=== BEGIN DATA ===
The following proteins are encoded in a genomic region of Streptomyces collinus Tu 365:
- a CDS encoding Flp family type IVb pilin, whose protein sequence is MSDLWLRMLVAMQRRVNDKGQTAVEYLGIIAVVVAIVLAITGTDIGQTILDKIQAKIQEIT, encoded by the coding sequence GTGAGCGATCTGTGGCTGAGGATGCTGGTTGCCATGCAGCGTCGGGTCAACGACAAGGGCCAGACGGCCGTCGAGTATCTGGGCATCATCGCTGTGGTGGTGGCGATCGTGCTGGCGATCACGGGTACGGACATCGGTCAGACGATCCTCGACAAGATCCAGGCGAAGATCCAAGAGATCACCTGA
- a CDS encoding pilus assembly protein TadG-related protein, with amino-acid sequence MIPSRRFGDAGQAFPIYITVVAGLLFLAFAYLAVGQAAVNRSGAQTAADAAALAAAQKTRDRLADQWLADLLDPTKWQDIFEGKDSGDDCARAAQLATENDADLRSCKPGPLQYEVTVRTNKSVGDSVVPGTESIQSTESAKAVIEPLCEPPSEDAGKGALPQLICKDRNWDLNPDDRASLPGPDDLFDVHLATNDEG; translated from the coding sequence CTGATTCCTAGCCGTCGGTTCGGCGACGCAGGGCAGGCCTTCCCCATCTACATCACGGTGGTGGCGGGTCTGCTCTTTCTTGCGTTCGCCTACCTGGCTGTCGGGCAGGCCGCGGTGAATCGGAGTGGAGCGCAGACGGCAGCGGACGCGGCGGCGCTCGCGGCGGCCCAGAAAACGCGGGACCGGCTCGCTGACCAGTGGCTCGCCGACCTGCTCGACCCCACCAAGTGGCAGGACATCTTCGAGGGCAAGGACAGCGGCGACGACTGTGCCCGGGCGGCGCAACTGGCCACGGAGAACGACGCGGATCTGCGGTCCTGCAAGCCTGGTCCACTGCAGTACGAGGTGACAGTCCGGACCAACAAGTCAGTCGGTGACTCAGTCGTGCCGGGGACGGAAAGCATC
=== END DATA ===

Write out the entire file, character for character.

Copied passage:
The following proteins are encoded in a genomic region of Streptomyces collinus Tu 365:
- a CDS encoding Flp family type IVb pilin, whose protein sequence is MSDLWLRMLVAMQRRVNDKGQTAVEYLGIIAVVVAIVLAITGTDIGQTILDKIQAKIQEIT, encoded by the coding sequence GTGAGCGATCTGTGGCTGAGGATGCTGGTTGCCATGCAGCGTCGGGTCAACGACAAGGGCCAGACGGCCGTCGAGTATCTGGGCATCATCGCTGTGGTGGTGGCGATCGTGCTGGCGATCACGGGTACGGACATCGGTCAGACGATCCTCGACAAGATCCAGGCGAAGATCCAAGAGATCACCTGA
- a CDS encoding pilus assembly protein TadG-related protein, with amino-acid sequence MIPSRRFGDAGQAFPIYITVVAGLLFLAFAYLAVGQAAVNRSGAQTAADAAALAAAQKTRDRLADQWLADLLDPTKWQDIFEGKDSGDDCARAAQLATENDADLRSCKPGPLQYEVTVRTNKSVGDSVVPGTESIQSTESAKAVIEPLCEPPSEDAGKGALPQLICKDRNWDLNPDDRASLPGPDDLFDVHLATNDEG; translated from the coding sequence CTGATTCCTAGCCGTCGGTTCGGCGACGCAGGGCAGGCCTTCCCCATCTACATCACGGTGGTGGCGGGTCTGCTCTTTCTTGCGTTCGCCTACCTGGCTGTCGGGCAGGCCGCGGTGAATCGGAGTGGAGCGCAGACGGCAGCGGACGCGGCGGCGCTCGCGGCGGCCCAGAAAACGCGGGACCGGCTCGCTGACCAGTGGCTCGCCGACCTGCTCGACCCCACCAAGTGGCAGGACATCTTCGAGGGCAAGGACAGCGGCGACGACTGTGCCCGGGCGGCGCAACTGGCCACGGAGAACGACGCGGATCTGCGGTCCTGCAAGCCTGGTCCACTGCAGTACGAGGTGACAGTCCGGACCAACAAGTCAGTCGGTGACTCAGTCGTGCCGGGGACGGAAAGCATC